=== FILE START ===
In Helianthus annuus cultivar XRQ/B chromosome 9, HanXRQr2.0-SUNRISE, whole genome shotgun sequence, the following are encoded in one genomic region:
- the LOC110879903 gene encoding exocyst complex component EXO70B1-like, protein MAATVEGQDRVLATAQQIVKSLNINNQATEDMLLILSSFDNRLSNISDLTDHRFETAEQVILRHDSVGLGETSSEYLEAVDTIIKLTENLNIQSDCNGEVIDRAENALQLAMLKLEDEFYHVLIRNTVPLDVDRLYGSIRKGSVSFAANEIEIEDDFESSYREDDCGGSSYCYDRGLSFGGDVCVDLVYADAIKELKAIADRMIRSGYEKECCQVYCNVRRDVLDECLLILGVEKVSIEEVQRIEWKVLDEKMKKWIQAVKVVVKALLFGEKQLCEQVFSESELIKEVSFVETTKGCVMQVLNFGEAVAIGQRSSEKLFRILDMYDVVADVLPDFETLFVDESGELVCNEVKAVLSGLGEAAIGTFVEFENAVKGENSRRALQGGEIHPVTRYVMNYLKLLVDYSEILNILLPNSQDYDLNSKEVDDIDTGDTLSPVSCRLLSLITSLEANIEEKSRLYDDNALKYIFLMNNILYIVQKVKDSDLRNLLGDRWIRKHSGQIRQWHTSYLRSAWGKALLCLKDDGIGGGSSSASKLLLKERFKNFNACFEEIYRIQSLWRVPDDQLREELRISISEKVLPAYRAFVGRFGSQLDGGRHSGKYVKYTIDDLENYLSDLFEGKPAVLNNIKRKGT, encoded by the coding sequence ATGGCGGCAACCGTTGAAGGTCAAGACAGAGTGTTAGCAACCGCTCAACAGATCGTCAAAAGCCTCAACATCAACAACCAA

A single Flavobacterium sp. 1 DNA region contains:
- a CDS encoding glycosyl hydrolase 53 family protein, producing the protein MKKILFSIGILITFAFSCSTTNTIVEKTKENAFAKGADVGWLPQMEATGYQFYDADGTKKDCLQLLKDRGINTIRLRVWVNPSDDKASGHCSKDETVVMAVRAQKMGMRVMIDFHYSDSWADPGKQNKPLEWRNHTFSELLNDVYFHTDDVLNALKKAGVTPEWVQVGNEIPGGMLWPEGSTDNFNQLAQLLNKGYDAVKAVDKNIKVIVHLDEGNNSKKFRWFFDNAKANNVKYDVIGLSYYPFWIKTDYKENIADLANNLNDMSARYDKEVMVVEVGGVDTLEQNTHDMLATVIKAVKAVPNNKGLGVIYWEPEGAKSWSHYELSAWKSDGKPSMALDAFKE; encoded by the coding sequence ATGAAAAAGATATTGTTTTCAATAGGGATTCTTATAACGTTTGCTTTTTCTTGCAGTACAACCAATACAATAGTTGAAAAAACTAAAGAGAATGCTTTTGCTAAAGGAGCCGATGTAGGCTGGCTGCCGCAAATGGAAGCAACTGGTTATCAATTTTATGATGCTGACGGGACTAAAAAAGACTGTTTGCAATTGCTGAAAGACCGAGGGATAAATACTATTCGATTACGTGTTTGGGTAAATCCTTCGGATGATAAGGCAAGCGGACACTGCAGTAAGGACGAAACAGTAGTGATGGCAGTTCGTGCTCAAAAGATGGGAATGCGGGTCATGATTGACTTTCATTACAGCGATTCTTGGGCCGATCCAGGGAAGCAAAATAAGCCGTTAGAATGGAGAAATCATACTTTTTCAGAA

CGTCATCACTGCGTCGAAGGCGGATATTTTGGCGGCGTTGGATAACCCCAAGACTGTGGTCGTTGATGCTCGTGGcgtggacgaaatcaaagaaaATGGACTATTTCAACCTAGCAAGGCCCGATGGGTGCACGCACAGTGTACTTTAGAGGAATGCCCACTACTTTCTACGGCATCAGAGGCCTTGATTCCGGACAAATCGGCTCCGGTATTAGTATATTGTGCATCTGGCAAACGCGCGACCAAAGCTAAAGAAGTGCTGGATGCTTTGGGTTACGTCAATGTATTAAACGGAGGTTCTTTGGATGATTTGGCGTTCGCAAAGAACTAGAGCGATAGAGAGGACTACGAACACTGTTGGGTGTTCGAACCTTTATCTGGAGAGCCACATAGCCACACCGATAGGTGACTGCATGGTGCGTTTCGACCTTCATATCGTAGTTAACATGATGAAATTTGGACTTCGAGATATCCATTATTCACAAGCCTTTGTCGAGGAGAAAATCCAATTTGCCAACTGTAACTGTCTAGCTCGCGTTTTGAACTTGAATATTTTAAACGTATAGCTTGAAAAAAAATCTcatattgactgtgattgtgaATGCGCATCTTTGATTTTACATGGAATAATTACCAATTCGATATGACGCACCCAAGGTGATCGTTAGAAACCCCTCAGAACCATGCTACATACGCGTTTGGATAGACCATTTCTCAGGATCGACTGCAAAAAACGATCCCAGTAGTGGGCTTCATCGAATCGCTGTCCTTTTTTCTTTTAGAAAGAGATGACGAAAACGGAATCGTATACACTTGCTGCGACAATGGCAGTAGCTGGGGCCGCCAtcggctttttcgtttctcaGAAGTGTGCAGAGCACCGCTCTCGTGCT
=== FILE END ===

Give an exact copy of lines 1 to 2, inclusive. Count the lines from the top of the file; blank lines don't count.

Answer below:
In Helianthus annuus cultivar XRQ/B chromosome 9, HanXRQr2.0-SUNRISE, whole genome shotgun sequence, the following are encoded in one genomic region:
- the LOC110879903 gene encoding exocyst complex component EXO70B1-like, protein MAATVEGQDRVLATAQQIVKSLNINNQATEDMLLILSSFDNRLSNISDLTDHRFETAEQVILRHDSVGLGETSSEYLEAVDTIIKLTENLNIQSDCNGEVIDRAENALQLAMLKLEDEFYHVLIRNTVPLDVDRLYGSIRKGSVSFAANEIEIEDDFESSYREDDCGGSSYCYDRGLSFGGDVCVDLVYADAIKELKAIADRMIRSGYEKECCQVYCNVRRDVLDECLLILGVEKVSIEEVQRIEWKVLDEKMKKWIQAVKVVVKALLFGEKQLCEQVFSESELIKEVSFVETTKGCVMQVLNFGEAVAIGQRSSEKLFRILDMYDVVADVLPDFETLFVDESGELVCNEVKAVLSGLGEAAIGTFVEFENAVKGENSRRALQGGEIHPVTRYVMNYLKLLVDYSEILNILLPNSQDYDLNSKEVDDIDTGDTLSPVSCRLLSLITSLEANIEEKSRLYDDNALKYIFLMNNILYIVQKVKDSDLRNLLGDRWIRKHSGQIRQWHTSYLRSAWGKALLCLKDDGIGGGSSSASKLLLKERFKNFNACFEEIYRIQSLWRVPDDQLREELRISISEKVLPAYRAFVGRFGSQLDGGRHSGKYVKYTIDDLENYLSDLFEGKPAVLNNIKRKGT, encoded by the coding sequence ATGGCGGCAACCGTTGAAGGTCAAGACAGAGTGTTAGCAACCGCTCAACAGATCGTCAAAAGCCTCAACATCAACAACCAA